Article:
Sonia Delaunay Exhibition 2017

On her death in 1979, at the grand old age of 94, Sonia Delaunay left behind her an extraordinary artistic legacy. She had, as she said during her lifetime, ‘lived’ her art; a claim she could make more convincingly than any other artist of the 20th century. Like Kandinsky, whom she had translated as a student, she was the cofounder of a major avant-garde movement – the poetically named Orphism – and saw in art the basis of a universal language.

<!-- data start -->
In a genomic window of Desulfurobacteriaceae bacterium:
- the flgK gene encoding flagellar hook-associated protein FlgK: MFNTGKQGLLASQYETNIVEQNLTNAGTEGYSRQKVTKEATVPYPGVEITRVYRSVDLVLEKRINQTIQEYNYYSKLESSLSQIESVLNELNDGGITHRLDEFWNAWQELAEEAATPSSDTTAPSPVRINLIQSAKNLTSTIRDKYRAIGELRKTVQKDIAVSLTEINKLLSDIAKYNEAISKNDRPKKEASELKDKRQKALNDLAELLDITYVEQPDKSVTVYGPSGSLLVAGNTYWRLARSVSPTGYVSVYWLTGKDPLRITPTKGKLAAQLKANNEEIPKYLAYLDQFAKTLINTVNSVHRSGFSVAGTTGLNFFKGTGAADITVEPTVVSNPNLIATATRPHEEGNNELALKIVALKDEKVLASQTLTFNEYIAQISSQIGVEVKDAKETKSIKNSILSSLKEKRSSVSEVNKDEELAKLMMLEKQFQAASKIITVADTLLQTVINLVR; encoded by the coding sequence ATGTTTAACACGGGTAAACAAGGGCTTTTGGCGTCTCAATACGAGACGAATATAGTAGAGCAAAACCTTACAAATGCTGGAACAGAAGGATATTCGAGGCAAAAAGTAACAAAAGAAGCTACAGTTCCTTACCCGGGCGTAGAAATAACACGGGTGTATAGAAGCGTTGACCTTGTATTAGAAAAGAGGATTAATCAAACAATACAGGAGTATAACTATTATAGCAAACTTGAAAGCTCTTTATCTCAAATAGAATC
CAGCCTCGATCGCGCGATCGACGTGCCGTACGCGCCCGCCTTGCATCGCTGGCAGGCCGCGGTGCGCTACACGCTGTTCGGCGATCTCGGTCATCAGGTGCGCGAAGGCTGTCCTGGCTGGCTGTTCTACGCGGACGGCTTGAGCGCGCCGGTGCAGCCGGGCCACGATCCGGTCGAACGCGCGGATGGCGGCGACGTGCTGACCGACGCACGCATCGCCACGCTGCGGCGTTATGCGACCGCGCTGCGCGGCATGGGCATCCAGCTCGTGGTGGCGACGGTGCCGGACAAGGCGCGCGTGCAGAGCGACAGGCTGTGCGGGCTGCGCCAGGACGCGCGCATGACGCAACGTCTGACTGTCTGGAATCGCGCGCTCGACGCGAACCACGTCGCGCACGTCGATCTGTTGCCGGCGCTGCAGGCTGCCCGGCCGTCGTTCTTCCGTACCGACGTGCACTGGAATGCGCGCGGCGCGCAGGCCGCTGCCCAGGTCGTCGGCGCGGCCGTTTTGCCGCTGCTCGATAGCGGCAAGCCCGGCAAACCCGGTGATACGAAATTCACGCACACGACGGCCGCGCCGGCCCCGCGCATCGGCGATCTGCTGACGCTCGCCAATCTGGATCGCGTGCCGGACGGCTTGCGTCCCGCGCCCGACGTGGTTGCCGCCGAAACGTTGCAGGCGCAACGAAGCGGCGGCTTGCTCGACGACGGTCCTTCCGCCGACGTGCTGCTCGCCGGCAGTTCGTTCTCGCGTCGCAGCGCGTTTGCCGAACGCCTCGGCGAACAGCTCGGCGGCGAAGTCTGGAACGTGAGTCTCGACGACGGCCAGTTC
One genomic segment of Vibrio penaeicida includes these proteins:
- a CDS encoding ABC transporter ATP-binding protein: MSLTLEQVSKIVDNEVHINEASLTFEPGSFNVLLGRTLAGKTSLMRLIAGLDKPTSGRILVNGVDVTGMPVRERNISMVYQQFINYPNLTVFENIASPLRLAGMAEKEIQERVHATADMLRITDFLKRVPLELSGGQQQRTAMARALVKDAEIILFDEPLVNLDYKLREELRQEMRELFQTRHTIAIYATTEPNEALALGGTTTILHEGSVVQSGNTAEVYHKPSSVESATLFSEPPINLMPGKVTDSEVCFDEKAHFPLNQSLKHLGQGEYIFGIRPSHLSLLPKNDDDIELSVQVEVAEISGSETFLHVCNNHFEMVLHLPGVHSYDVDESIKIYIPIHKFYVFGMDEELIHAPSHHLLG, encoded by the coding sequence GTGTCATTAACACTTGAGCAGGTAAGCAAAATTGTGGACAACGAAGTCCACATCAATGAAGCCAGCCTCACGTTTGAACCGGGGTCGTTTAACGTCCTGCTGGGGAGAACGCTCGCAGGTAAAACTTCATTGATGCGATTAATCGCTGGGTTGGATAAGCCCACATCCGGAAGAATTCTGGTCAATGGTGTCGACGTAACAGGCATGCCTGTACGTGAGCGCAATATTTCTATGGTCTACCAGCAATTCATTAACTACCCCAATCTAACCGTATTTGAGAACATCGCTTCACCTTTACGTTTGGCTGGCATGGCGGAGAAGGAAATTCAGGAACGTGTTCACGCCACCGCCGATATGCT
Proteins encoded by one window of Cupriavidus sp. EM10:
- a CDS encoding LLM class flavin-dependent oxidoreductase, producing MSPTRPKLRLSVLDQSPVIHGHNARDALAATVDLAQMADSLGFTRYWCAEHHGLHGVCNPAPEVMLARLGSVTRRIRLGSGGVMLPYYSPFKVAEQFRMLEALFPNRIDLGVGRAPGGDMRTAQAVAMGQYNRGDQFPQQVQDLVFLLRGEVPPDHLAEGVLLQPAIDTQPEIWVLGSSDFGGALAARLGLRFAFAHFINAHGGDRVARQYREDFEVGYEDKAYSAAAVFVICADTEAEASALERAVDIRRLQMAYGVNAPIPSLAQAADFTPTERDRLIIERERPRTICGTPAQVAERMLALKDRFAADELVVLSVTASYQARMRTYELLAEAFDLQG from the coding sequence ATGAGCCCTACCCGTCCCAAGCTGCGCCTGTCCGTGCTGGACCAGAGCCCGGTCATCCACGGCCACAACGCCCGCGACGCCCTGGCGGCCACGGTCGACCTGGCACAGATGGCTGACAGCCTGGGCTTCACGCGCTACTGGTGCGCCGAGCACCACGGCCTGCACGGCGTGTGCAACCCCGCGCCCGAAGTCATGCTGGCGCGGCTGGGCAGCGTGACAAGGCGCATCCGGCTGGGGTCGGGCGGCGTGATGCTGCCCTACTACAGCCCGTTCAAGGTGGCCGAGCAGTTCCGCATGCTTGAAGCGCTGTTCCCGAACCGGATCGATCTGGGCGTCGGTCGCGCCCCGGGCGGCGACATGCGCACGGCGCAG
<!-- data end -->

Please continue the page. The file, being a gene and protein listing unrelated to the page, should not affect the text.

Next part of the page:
Her astonishing manipulation of colour was grounded in ocular science and her own aesthetic theories. But, more importantly, Delaunay would transcend the theoretical; in addition to producing some of the most important nonfigurative art of her generation, she designed costumes for the theatre and haute couture fashion. Her rhythmic circles and squares spilled from canvas onto textiles, furniture, film sets and fast cars. Art and colour infiltrated every corner of her life, from the poems and paintings that decorated her apartment walls to the coats and dresses she paraded in the streets of Paris.


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